Who would’ve ever thought how important 140 characters would become?

Twitter’s mission, according to the company, is “to give everyone the power to create and share ideas and information instantly, without barriers.” Check out these statistics Bandwatch.com:

  • Twitter has 313 million monthly active users.
  • 80 percent of active users access Twitter via mobile device.

The point here is that a lot of people are on Twitter and most access it with their mobile device. Here’s where the tie-in to the sports turf industry comes in – many sports turf managers across the country, at all levels of the profession, are now using Twitter for all kinds of reasons: for staying in touch with peers; finding and posting jobs; starting conversations and debates about various sports turf topics; showing off great-looking fields; asking for help and advice; and networking with colleagues, manufacturers, professors, university extension offices and others.

In other words, Twitter has become a great way for those within the sports turf industry to share information and thoughts. I see this every day, as I do the social media posting for SportsField Management (follow us on Twitter @SFM_Magazine). As I peruse through Twitter, I see sports turf managers interacting with each other daily – and it’s fantastic. I use Twitter as an easy, instant way to talk to you, retweet you and the photos you share, do research on various subjects for the magazine and more.

If you’re a sports turf manager and you’re not on Twitter, what are you waiting for? All you need is your smartphone. Plus, there plenty of cool sports turf-themed Twitter handles (account names) that you can pick for yourself. For example, one of our favorites is @Sodzilla931 — belonging to Tyler Brewer, an outside sales rep for Turf Masters lawn care and a former Virginia Tech sports turf manager. Our own columnist, Ross Kurcab, CSFM, uses @NaturalGrassMan. How clever is that?

There are many witty/humorous sports turf-related Twitter handles (they have a maximum character count of 15) that you can create for yourself — how about:

  • @TurfHead247
  • @MowAllDay
  • @AerationIsLife
  • @CantFixYourLawn
  • @Turfie4Life

Use your imagination and get creative — I bet you can come up with even better ones than these.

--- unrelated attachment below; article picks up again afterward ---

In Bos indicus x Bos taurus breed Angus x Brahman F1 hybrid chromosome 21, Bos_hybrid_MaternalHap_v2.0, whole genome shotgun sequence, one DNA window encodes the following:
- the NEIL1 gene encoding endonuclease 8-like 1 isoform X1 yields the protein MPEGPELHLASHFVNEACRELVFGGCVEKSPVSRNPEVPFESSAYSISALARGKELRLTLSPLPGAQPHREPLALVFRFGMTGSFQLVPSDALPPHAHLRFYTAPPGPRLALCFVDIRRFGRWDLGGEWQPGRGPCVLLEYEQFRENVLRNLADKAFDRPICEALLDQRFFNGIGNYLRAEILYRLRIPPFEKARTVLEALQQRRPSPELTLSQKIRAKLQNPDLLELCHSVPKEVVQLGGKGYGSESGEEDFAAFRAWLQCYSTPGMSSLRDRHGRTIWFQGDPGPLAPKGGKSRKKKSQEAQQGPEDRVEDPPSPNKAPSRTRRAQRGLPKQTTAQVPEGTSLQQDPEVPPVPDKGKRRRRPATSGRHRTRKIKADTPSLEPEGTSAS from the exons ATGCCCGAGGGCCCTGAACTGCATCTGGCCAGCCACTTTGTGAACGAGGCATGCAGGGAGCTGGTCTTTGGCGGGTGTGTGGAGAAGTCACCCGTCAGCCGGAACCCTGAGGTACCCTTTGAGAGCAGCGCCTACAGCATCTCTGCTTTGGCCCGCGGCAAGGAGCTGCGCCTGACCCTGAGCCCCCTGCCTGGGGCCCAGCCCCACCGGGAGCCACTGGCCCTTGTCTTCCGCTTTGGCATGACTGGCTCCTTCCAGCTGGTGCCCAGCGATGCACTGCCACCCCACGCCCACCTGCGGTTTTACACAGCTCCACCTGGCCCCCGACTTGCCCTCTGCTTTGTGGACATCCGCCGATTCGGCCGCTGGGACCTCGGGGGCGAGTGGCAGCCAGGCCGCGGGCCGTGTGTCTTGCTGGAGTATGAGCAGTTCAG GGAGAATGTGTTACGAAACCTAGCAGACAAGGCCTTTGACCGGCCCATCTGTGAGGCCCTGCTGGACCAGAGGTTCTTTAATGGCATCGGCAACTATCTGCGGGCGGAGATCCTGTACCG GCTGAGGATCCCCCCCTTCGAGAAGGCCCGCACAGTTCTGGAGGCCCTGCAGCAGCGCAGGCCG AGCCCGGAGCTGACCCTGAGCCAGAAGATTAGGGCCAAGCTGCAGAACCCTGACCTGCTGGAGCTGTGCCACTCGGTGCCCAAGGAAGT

The Sports Turf Managers Association (@FieldExperts) does a great job of promoting social media use for the industry. For example, on Jan. 24, the STMA tweeted “RT (retweet) this message if you are 1 of @FieldExperts 2,600 members promoting safe playing surfaces globally. #STMA2017” The tweet was retweeted 56 times and liked 54 times. Make sure you follow the STMA and read the literature the association publishes about recommended social media practices and suggested guidelines.

Here at @SFM_Magazine, we use Twitter to share our original, informative and expertly authored content with our almost 2,000 followers. We also share #TurfTips and have themed days like #MaintenanceMonday #TurfHealthTuesday and #FieldTipFriday. Last summer, we asked you to share pictures of your natural grass playing surfaces with us – we got dozens of awesome photos from turf managers all around the U.S. (look for more chances to share pics of your fields with us this spring and summer).

If you aren’t on board yet, I encourage you to get a Twitter account and start realizing all the benefits and cool things you can do with it. If you’re on Twitter but haven’t really engaged much, do so! Try searching #SportsTurf for industry-related tweets, photos and discussions.

Twitter can be an ultra-useful, free tool for your field operations and is a natural way to network. Sometimes, our society’s instant gratification, 24/7-smartphone- addicted ways can be detrimental. But in this case, take advantage of technology and social media to make yourself a better field manager.